Pulitzer Prize finalist Laila Lalami’s newest novel, The Other Americans, is garnering rave reviews, and we’re thrilled to add to the excitement with a remarkable audiobook production.
When Driss Guerraoui, a Moroccan immigrant, is killed by a speeding car as he crosses an intersection, the accident is pieced together through the lens of many different characters, including his daughter, an undocumented witness, and a detective (among others). The result is a dynamic listening experience that explores race, religion, class, love, and family secrets.
Since the story incorporates many voices, it’s no surprise that the audiobook has a full cast of extremely talented narrators to bring The Other Americans to life. Let’s meet them:
P.J. Ochlan: Laila Lalami’s work is exactly the kind of writing I savor as a narrator. I play Jeremy, who, while he has a long but distant history with Nora, dreams about a future with her. His complicated circumstances and seemingly contradictory nature make for a character arc that I loved diving into. Alongside an all-star cast and with the creative dream team of producer Kelly Gildea and director Fred Sanders, I’m honored to be one of The Other Americans.
Mozhan MarnĂ˛ is the voice of Nora, a jazz composer, who is the daughter of the man killed. MarnĂ˛ has narrated many audiobooks, but she’s also a film and television actress. She’s acted in projects such as The Blacklist, House of Cards, The Stoning of Soraya M., and Charlie Wilson’s War.
Ali Nasser: Driss Guerraoui was a very interesting character for me to play, as we are both immigrants from North Africa who left our home countries to seek better opportunities and carve out our place in the world. When I first read his chapters, he immediately leapt out of the page for me—not only did I relate to his journey and dream for a better life, but I was also able to bring some of my own personal experiences and emotions into his voice. I am grateful to our director Fred Sanders for entrusting me to bring Driss to life and helping me find his voice.
Susan Nazemi plays Maryam, the widow of Driss, who has never stopped missing her homeland. Nazemi is a classically trained actress who has performed in theaters around the world.
Ozzie Rodriguez: I had the honor of reading the character of Efrain.Â As a Latino in the U.S., I’ve witnessed and often felt the same fear and trepidation Efrain felt in trying to speak up and do the right thing, even with everything to lose.Â That push-and-pull, that tug of the heart we experience between feelings of guilt and moral obligation, is something we all endure as human beings, regardless of race or ethnicity, which is what makes The Other Americans such an intriguing book about the human condition.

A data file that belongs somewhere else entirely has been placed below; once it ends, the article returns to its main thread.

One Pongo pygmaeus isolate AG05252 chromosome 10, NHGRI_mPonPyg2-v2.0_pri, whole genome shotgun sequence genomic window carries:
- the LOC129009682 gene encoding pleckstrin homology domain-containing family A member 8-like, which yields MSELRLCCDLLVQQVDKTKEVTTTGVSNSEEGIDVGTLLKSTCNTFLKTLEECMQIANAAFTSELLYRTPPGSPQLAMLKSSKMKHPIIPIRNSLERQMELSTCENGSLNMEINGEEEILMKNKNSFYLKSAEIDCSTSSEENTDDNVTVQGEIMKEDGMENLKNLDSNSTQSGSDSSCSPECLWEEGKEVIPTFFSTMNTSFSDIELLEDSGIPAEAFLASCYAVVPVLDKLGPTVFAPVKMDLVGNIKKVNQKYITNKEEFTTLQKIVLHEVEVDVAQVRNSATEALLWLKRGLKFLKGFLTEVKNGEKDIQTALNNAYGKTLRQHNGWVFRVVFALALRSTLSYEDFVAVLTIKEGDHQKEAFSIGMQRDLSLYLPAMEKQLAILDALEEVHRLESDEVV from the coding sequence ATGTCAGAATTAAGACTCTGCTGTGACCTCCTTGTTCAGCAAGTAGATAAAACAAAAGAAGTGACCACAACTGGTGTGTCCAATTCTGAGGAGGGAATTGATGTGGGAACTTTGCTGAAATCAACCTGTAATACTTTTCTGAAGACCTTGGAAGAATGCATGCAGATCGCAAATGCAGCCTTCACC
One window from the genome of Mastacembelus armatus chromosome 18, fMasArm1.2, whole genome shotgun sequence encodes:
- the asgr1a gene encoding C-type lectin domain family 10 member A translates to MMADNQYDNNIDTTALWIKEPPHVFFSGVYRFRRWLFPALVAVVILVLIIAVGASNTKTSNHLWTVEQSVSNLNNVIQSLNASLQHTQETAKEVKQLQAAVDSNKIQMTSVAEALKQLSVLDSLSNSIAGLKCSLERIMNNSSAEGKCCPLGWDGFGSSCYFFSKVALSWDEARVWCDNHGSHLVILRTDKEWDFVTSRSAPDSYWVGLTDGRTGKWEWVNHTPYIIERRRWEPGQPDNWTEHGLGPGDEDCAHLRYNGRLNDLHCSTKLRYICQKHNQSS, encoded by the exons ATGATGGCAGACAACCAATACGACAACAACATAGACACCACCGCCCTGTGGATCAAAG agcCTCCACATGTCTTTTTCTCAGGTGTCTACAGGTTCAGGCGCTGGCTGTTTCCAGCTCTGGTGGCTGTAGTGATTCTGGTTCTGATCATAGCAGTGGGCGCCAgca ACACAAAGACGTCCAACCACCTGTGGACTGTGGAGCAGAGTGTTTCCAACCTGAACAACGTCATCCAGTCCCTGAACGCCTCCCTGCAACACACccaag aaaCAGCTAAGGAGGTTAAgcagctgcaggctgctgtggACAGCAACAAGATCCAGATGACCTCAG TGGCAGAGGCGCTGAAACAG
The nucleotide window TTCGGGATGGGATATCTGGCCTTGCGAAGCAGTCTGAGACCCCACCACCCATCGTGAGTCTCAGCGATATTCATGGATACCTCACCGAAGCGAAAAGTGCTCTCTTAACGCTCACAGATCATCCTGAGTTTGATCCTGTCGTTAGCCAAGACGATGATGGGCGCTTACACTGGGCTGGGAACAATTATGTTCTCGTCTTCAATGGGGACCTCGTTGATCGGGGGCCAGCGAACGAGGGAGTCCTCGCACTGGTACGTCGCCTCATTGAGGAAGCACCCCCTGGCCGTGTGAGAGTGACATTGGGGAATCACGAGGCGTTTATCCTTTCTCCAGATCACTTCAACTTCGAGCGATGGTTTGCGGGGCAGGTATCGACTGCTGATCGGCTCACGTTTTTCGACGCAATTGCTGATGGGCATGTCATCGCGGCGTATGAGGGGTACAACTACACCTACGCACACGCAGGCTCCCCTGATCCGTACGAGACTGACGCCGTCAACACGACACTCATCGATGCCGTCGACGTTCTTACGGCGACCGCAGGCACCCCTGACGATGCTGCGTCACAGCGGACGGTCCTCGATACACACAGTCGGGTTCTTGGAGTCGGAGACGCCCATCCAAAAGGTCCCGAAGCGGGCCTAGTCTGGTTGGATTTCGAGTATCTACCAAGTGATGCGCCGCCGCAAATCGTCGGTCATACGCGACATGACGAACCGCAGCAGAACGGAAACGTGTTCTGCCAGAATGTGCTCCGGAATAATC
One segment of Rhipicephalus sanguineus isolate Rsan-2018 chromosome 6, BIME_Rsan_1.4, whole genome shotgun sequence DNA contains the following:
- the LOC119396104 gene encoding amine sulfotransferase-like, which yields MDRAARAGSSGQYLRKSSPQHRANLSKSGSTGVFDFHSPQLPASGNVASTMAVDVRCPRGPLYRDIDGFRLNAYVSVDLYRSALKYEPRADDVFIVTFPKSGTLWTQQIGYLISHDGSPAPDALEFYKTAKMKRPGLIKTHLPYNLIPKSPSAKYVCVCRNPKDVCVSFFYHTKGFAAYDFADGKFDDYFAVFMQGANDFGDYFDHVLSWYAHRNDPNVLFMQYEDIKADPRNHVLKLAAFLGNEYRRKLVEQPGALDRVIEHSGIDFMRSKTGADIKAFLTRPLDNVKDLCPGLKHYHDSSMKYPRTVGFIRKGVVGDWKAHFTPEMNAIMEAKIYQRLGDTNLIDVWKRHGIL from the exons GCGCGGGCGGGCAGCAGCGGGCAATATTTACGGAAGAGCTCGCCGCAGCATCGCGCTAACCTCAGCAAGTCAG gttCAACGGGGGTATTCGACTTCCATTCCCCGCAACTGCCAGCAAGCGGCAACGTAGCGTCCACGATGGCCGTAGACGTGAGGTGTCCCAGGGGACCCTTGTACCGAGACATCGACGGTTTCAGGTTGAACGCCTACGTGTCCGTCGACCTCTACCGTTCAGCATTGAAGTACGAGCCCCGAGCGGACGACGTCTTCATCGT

Meera Simhan voices the character of Selma. In addition to audiobook narration, Simhan has appeared in television shows and films including Judging Amy, Cold Case, and Date Movie.
Mark Bramhall: Sometimes, only the imaginary can explain the real. Given our chaotic “national conversation” about race, religion, refugees and democracy in general these days, it seems obvious, after reading Laila Lalami’s contemporary mystery tale, that only a work of fiction could convey so many underlying realities. Speaking Anderson’s narrative portion was great fun: being the “blind” one who illuminates—the good bad guy, or bad good guy—either way, shedding light: an actor’s treat!
Adenrele Ojo is the voice of Coleman, a detective in the story. Ojo is an award-winning audiobook narrator who is also an accomplished actress. Some of her notable credits include August Wilsonâ€™s Joe Turnerâ€™s Come and Gone and Jitney.
Max Adler: I loved every minute of recording Ms. Lalamiâ€™s beautifully nuanced character of AJ in the fascinating book The Other Americans. AJ, like many Americans today, feels that even though he worked so hard and did everything right, the â€śAmerican Dreamâ€ť and success feels further and further away and unobtainable. Getting to bring him to life and dissect the delicious meal of words written by Ms. Lalami and under the fine direction of Fred Sanders was a joy and an honor.
â€śA compelling portrait of race and immigration in America… Lalami is remarkably skilled at rendering the interior lives of her cast.â€ť â€”Time
â€śPulitzer Prize finalist Lalami (The Moorâ€™s Account) may be our finest contemporary chronicler of immigration and its discontents. Her new novel spares no one, and itâ€™s the kind of page-turning mystery you crave for a rainy reading weekend.â€ť â€”The Washington Post